Sort out your online presence.  

Having a URL listed in the ‘website’ field and at least one social media profile name / link provided goes a long way to being taken seriously. If you lack this presence, it suggests that you’re not in the professional game. (Take heed: you might be a perfectionist, and that’s okay. Start with a one-page site and one social media platform. Get in touch with BSAA if you need help with this: – as seriously, it’s that important.)

Only submit once!

Enough said. (And if you’re not sure whether or not you’ve applied, check your email inbox. You will most likely have a confirmation email for any prizes to which you’ve made a submission.)

Other notes from a judges point of view…

If you’re creating digital art or are presenting photographic images, beware that judges want to have a sense of how it will look in the real world. Taking the step from designs and images on the computer to being tangible, physical objects (unless the final intention is being a digital piece) is BIG – and important. You can achieve this by presenting a real image of a digitally created piece in a frame, work installed in a show, and the like. This makes a transition from having good ideas to having full realised works of art.

Judges often find that some unqualifying works or artists sneak into the selection of images provided by an organisation. A top tip for galleries and art prize organisers is to remove submissions that don’t qualify. (Examples vary from medium not being valid to location of artist not being relevant for geographically-based shows.) The takeaway for judges is simply to be aware that this might happen, with a recommendation to be vigilant and to only approve work that satisfies the parameters of the opportunity.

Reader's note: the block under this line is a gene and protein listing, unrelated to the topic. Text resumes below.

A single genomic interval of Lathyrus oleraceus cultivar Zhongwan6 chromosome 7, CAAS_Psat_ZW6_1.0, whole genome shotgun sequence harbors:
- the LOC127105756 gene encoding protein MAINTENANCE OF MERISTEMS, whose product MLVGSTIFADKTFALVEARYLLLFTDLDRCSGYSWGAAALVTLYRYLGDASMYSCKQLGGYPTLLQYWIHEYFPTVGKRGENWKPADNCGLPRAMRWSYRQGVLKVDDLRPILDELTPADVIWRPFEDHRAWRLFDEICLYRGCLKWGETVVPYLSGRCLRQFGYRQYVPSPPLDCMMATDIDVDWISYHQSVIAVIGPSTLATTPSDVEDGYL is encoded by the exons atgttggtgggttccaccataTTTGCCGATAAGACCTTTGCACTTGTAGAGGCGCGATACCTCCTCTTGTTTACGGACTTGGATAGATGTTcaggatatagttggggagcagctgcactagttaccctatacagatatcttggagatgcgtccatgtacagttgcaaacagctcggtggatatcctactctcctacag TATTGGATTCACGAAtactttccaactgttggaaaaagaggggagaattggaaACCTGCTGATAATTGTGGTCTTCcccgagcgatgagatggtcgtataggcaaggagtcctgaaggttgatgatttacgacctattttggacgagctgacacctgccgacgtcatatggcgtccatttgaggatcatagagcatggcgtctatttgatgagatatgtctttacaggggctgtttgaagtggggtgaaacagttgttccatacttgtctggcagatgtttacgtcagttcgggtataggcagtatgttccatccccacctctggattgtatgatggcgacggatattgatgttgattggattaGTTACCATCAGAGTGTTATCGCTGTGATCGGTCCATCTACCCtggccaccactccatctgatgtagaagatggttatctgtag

Some key take-aways for artists and representatives at all stages of career?

Even if you haven’t perfected a submission, by completing all required fields and submitting work in mind of the parameters and specifications of a prize, you improve the likelihood of being selected more than you likely know. Whereas it’s tempting to focus on images, be sure to give yourself ample time to write a statement and include other information. One way to tackle this is to set aside time to complete the textual fields before letting yourself fully focus on image/s to be included (if not already finished).

Curious about subjectivity and judging?

At the beginning of this post, I noted that you might adjust your entry depending on judges. This has been seen to make all the difference between successful and unsuccessful entries. Here’s another perspective: As much as personal taste and standards cannot be avoided, I encourage fellow judges to do your upmost to base decisions on stated parameters. Should you find bias (conscious and unconscious alike) creeping in (varying from styles being of a different culture to gender of the applicant), I urge you to be cognizant of this and to objectively assess based on merit and relevance to opportunity. 

Here’s to making the most of art prizes, whatever your affiliation!